The course explores managerial action for strategic entrepreneurship within established organizations – companies, non-profit organizations and public sector organizations. The business environment today is both complex and fast, resulting in unprecedented levels of uncertainty. Entrepreneurial organizations exploit this uncertainty to achieve dynamic growth by proactively enhancing and innovating offerings, business models and strategies in timely response to changing social/business realities with the aim of maximizing profitable revenue and creating beneficial social outcomes. Building on the foundation of both ENI 8101/8102, the course focuses on developing an entrepreneurial workforce, developing the requisite organizational capabilities for dynamic growth, developing effective micro strategies for sustaining profitable demand creation, effectively responding to customer demand dynamics, managing demand creation projects, and conjoining planned growth and dynamic growth for high performance.
MG 8420: Enhancing Leadership Skills
Participants in this course are introduced to various processes and tactics that are used to enhance leadership skills, as well as to various perspectives on important leadership skill content that can help to guide and motivate their development as leaders. They undergo assessments of their leadership-relevant skills and characteristics, and receive guidance on how to improve as leaders. Skill improvement comes from enhanced insight and knowledge and activities conducted in class, as well as from out-of-class tasks that participants design themselves. The course is premised on the assumption that participants have had some leadership experience, since the course requires participants to reflect on their leadership experiences and skills so that their leadership skills can be improved.
MGS 8430: Negotiation
This course is designed to help students become better negotiators by understanding and practicing the negotiation strategies and tactics appropriate for different situations. These situations range from simple buying and selling to establishing long-term agreements with key business partners. Advanced topics such as agent-principal negotiations and multi-party negotiations are also included. The course is a general treatment of negotiation that is useful to students from a broad range of majors.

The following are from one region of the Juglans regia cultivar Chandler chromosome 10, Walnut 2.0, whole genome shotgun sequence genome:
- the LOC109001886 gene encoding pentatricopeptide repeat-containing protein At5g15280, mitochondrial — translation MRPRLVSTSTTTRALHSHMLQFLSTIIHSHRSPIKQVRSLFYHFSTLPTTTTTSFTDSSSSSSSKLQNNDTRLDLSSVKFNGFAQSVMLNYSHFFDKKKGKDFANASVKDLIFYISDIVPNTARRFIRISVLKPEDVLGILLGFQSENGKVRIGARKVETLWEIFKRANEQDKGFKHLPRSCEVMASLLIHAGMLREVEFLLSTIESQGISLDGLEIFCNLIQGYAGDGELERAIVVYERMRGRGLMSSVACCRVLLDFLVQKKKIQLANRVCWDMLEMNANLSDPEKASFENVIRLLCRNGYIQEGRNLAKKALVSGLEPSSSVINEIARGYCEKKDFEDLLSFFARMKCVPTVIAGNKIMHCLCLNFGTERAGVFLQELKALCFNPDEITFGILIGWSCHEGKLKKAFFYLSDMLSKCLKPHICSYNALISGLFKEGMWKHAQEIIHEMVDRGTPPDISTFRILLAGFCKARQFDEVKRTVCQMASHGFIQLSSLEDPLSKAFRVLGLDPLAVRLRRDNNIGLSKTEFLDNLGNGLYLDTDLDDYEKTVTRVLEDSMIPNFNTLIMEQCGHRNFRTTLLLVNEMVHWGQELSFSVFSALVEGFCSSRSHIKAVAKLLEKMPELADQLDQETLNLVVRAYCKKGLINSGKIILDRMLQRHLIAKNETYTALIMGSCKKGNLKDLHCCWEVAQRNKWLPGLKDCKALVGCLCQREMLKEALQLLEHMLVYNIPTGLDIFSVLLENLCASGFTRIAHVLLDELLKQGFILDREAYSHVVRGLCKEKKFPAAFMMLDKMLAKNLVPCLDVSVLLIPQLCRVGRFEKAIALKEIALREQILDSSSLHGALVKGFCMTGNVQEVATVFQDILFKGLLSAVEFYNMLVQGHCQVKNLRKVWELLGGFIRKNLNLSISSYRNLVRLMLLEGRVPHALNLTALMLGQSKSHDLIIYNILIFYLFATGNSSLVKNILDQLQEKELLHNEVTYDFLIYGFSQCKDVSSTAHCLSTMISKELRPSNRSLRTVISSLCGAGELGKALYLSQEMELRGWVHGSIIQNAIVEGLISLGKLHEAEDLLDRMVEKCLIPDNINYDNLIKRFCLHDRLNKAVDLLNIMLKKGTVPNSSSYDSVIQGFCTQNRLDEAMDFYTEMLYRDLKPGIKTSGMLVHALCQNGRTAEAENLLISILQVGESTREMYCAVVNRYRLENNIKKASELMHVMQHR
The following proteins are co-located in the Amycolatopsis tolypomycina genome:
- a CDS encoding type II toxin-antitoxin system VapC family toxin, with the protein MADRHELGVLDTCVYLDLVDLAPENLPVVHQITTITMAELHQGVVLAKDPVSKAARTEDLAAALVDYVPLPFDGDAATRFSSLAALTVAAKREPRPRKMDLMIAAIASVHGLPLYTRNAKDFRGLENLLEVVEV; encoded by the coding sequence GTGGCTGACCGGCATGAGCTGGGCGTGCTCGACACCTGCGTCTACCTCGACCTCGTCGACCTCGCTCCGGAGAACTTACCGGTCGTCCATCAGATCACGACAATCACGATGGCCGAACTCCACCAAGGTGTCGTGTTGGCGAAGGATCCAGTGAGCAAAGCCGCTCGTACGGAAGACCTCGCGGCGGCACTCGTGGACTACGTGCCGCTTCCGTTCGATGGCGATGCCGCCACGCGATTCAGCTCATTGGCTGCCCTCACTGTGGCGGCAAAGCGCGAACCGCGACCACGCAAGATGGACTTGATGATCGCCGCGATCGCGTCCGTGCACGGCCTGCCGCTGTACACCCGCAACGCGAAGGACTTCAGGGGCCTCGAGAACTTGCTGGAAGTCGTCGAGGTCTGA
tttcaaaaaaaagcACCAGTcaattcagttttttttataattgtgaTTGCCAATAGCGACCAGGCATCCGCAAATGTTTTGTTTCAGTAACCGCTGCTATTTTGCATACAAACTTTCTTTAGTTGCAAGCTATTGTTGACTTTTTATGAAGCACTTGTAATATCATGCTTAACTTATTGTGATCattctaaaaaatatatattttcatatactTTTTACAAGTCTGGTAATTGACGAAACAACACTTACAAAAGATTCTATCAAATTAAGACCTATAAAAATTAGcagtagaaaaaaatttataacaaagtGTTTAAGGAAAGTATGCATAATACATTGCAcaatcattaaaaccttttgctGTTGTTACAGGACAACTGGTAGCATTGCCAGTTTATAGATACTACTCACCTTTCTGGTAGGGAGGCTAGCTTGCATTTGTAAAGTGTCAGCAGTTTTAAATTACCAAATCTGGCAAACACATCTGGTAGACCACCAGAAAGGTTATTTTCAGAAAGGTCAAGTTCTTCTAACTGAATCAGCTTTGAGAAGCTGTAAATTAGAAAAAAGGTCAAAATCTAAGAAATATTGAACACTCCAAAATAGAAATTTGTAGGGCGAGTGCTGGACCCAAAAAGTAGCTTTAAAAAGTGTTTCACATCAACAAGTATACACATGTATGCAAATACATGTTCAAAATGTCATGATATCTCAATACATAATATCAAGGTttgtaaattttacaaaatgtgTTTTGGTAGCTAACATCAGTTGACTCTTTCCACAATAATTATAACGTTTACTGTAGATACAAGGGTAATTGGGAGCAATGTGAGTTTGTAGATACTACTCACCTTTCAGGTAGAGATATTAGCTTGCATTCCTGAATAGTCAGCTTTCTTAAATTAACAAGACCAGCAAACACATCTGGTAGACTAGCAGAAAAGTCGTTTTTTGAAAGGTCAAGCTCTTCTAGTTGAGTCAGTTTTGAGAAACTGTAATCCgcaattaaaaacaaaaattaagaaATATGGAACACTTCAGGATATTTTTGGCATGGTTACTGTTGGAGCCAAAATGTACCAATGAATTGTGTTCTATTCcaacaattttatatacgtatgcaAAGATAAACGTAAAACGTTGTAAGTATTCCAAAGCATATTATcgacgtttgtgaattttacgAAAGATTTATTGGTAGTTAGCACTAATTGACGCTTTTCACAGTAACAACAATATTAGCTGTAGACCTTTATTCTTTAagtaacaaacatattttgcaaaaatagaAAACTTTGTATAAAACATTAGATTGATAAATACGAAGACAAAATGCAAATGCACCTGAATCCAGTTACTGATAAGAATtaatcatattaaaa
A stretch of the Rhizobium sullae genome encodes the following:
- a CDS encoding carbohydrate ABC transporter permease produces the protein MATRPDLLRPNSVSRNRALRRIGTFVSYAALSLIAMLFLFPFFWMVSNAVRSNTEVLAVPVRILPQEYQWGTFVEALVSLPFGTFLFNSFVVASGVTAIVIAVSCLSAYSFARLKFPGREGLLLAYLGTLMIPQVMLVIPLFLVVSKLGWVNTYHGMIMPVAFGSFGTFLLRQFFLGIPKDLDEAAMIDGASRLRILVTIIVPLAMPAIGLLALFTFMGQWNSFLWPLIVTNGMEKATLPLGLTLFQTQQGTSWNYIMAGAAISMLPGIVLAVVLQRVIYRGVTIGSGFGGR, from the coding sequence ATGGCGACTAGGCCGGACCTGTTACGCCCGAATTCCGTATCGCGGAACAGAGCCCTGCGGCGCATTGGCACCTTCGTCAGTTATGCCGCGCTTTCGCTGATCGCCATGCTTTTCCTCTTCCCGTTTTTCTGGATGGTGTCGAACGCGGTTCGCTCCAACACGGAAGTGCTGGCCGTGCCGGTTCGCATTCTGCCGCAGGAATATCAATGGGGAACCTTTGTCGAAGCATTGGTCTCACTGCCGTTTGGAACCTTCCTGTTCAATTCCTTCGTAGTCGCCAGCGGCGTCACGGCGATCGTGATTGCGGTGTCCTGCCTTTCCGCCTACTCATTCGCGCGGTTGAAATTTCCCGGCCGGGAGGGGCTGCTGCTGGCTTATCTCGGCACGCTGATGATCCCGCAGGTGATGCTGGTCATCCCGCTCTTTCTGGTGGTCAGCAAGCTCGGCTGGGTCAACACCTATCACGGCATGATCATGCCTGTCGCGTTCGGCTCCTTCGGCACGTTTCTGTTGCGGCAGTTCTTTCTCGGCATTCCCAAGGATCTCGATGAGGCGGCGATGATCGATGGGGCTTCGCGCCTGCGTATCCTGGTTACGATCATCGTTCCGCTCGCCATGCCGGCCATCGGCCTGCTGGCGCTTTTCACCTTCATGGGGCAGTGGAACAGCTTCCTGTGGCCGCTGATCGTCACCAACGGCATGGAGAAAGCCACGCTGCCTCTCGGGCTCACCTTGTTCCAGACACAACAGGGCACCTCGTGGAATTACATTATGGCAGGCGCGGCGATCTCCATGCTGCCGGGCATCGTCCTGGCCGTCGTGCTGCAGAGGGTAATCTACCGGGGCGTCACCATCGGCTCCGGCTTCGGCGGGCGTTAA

ENI 8302: Leading for Entrepreneurship
The course explores the intersection of leadership and entrepreneurship within established organizations – companies, non-profit organizations and public sector organizations. It is widely recognized that all established organizations must engage in entrepreneurial activities to one degree or another if they are to remain viable. Entrepreneurial efficacy, in large part, depends on effective leadership. But unlike conventional notions of leadership as a static leader-follower paradigm (military model), leadership in the entrepreneurial context requires entrepreneurial agents to dynamically alternate between leading and following as appropriate to the circumstances. Thus, in the entrepreneurial context there are no “leaders” and no “followers,” per se. Rather, entrepreneurial agents are both leading and following at different times. For this reason, all entrepreneurial agents must exercise timely leadership to be effective. A major objective of the course is to help students discover their own unique style of entrepreneurial leadership aligned with their personality traits, behaviors, emotions, thinking, and abilities.
MGS 8425: Coaching for Leadership
This course identifies the roles of leadership coaching and links the applications of behavioral theory to the coaching process. The course enables students to apply appropriate assessment activities, goal-setting activities, communication processes, well-designed interventions and feedback activities to an effective coaching process. This course focuses on one-on-one coaching relationships.